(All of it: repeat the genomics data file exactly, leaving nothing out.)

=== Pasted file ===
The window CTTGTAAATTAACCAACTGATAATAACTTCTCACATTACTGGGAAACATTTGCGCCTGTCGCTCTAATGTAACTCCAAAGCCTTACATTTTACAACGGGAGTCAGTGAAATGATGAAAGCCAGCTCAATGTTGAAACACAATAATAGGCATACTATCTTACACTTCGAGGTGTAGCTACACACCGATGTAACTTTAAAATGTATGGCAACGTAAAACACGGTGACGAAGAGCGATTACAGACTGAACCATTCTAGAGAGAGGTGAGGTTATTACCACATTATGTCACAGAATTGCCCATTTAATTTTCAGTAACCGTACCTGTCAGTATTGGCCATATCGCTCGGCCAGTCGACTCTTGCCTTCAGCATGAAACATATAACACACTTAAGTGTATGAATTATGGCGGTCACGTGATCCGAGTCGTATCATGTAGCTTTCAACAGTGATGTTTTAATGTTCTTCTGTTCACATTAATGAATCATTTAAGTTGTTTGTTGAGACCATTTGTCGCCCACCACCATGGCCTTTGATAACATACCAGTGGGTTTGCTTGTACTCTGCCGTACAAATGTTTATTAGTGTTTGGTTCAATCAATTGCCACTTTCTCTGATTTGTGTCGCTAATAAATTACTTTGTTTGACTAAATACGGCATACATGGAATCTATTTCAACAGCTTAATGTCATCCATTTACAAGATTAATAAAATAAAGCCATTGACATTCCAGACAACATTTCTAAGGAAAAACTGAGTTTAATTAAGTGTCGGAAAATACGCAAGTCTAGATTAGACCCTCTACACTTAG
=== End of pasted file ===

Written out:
The window CTTGTAAATTAACCAACTGATAATAACTTCTCACATTACTGGGAAACATTTGCGCCTGTCGCTCTAATGTAACTCCAAAGCCTTACATTTTACAACGGGAGTCAGTGAAATGATGAAAGCCAGCTCAATGTTGAAACACAATAATAGGCATACTATCTTACACTTCGAGGTGTAGCTACACACCGATGTAACTTTAAAATGTATGGCAACGTAAAACACGGTGACGAAGAGCGATTACAGACTGAACCATTCTAGAGAGAGGTGAGGTTATTACCACATTATGTCACAGAATTGCCCATTTAATTTTCAGTAACCGTACCTGTCAGTATTGGCCATATCGCTCGGCCAGTCGACTCTTGCCTTCAGCATGAAACATATAACACACTTAAGTGTATGAATTATGGCGGTCACGTGATCCGAGTCGTATCATGTAGCTTTCAACAGTGATGTTTTAATGTTCTTCTGTTCACATTAATGAATCATTTAAGTTGTTTGTTGAGACCATTTGTCGCCCACCACCATGGCCTTTGATAACATACCAGTGGGTTTGCTTGTACTCTGCCGTACAAATGTTTATTAGTGTTTGGTTCAATCAATTGCCACTTTCTCTGATTTGTGTCGCTAATAAATTACTTTGTTTGACTAAATACGGCATACATGGAATCTATTTCAACAGCTTAATGTCATCCATTTACAAGATTAATAAAATAAAGCCATTGACATTCCAGACAACATTTCTAAGGAAAAACTGAGTTTAATTAAGTGTCGGAAAATACGCAAGTCTAGATTAGACCCTCTACACTTAG